The outpouring of support thousands of people marching in their cities against the ‘Muslim ban’ has restored belief in humanity. Exposing the ill thought out policy of Trump and the sharing of immigrant stories by thousands have been heart-warming. Political and religious leaders, sports personalities, as well as celebrities issuing statements of support for Muslims, has been overwhelming. It was profoundly emotional and encouraging to see people of all faiths and none forming a human chain around a mosque in Haringey this Friday as a gesture of solidarity in the wake of a deadly attack in Quebec and Donald Trump’s travel ban.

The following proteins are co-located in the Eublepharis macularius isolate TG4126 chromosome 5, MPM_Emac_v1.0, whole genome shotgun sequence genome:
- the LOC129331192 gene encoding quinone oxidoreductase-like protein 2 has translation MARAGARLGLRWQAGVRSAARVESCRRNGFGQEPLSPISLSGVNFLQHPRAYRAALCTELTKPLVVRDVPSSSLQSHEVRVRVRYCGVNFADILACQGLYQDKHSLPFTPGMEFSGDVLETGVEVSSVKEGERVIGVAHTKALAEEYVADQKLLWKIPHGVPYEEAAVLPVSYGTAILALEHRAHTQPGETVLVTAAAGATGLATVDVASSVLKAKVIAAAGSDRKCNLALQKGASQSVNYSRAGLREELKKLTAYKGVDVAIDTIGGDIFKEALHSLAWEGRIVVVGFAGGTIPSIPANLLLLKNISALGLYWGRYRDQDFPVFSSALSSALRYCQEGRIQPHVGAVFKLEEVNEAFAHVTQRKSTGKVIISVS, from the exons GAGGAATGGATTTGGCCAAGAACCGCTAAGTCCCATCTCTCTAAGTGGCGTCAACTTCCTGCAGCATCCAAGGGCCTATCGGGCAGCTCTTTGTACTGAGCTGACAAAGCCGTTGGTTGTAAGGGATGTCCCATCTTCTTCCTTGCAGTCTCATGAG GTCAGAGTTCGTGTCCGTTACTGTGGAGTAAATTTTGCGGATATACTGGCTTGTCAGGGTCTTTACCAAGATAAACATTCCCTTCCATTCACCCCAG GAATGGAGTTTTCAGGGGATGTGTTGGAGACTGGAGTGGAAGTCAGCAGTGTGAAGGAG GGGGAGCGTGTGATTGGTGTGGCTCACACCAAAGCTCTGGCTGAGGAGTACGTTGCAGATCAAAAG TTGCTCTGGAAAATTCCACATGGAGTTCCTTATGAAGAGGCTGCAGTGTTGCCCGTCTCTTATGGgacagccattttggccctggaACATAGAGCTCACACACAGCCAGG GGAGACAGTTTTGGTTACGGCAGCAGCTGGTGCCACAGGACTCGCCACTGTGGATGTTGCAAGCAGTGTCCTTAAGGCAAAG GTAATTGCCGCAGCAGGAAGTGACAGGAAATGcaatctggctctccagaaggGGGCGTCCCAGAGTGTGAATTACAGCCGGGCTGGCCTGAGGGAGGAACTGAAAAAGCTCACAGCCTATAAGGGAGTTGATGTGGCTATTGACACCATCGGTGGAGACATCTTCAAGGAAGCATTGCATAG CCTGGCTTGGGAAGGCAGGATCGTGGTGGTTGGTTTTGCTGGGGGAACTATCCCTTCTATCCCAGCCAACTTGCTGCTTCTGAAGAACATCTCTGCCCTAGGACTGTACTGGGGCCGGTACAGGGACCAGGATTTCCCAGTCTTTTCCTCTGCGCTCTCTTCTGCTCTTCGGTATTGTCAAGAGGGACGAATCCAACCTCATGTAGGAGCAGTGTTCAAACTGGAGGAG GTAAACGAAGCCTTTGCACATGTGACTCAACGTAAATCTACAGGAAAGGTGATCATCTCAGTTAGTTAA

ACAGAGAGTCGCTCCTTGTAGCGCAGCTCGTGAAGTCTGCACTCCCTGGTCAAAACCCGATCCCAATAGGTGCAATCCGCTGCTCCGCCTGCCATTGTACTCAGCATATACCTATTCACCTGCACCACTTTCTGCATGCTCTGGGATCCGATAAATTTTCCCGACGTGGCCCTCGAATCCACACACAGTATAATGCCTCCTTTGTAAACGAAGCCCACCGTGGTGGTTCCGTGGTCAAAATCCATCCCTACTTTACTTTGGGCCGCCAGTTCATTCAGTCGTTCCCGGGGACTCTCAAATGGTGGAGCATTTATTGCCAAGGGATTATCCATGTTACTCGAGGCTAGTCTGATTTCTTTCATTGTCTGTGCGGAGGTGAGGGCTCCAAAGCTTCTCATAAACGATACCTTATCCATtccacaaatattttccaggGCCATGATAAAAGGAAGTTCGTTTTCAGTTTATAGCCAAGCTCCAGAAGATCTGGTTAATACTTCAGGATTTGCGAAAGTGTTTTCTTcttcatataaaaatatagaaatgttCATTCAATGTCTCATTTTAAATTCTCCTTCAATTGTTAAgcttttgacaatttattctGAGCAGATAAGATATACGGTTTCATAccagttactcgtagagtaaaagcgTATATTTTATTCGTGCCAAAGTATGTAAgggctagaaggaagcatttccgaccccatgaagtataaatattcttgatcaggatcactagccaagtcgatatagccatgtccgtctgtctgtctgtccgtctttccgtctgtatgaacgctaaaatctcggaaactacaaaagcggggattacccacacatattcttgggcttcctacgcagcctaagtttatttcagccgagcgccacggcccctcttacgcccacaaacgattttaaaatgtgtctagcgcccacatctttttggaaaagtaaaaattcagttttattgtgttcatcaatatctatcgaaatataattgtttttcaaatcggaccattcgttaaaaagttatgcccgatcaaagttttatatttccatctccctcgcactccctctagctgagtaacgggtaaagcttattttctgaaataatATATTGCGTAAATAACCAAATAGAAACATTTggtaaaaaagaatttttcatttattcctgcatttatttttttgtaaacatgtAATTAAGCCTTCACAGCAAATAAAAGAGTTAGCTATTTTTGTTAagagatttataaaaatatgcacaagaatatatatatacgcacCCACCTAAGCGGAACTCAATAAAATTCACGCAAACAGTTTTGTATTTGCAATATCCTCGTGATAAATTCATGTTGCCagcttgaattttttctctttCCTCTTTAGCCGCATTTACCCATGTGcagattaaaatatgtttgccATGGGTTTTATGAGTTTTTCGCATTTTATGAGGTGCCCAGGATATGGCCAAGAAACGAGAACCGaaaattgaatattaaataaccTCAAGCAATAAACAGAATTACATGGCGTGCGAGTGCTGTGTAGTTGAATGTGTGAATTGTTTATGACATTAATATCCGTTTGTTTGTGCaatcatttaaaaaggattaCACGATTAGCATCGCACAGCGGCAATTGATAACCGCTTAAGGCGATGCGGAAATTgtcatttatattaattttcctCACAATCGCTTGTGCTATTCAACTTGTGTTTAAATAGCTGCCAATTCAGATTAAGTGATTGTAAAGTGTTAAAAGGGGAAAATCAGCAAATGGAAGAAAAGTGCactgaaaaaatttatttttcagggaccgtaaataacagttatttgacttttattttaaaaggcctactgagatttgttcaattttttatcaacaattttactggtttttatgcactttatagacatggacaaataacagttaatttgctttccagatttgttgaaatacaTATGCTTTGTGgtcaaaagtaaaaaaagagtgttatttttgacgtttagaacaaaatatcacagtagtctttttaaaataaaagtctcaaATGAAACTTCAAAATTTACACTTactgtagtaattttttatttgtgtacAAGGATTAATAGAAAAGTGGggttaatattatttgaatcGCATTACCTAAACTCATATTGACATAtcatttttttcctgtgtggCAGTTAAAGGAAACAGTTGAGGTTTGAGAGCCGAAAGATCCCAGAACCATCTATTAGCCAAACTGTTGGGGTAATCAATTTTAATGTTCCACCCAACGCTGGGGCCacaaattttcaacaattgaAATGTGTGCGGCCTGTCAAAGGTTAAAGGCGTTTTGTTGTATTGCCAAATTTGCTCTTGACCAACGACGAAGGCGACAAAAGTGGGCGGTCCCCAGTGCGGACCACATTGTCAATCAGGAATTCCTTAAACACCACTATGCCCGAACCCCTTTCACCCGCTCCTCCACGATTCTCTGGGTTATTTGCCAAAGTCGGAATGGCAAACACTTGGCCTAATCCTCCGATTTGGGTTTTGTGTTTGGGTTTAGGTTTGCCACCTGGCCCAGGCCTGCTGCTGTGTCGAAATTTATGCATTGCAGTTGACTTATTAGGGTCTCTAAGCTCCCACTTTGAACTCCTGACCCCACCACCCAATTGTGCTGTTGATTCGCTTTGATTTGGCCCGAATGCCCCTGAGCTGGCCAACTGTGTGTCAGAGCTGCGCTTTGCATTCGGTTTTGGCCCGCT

At a time of increased concerns about a climate of hostility, mosques throughout Britain opened their doors last weekend (Sunday 5 February). #VisitMyMosque initiative is aimed at reducing misconceptions about Islam and Muslims in Britain. These events will also highlight how local mosques are helping their local communities and fostering communal relations. The senseless violence caused by terrorists, the slowly-creeping fascism, the politics of hatred and the ‘them’ -v-‘us’ narrative can only be defeated by communities standing together, protecting each other’s liberties and striving for the flourishing of humanity.

By Qari Asim, MBE
Senior Imam Makkah Mosque, Leeds
@QariAsim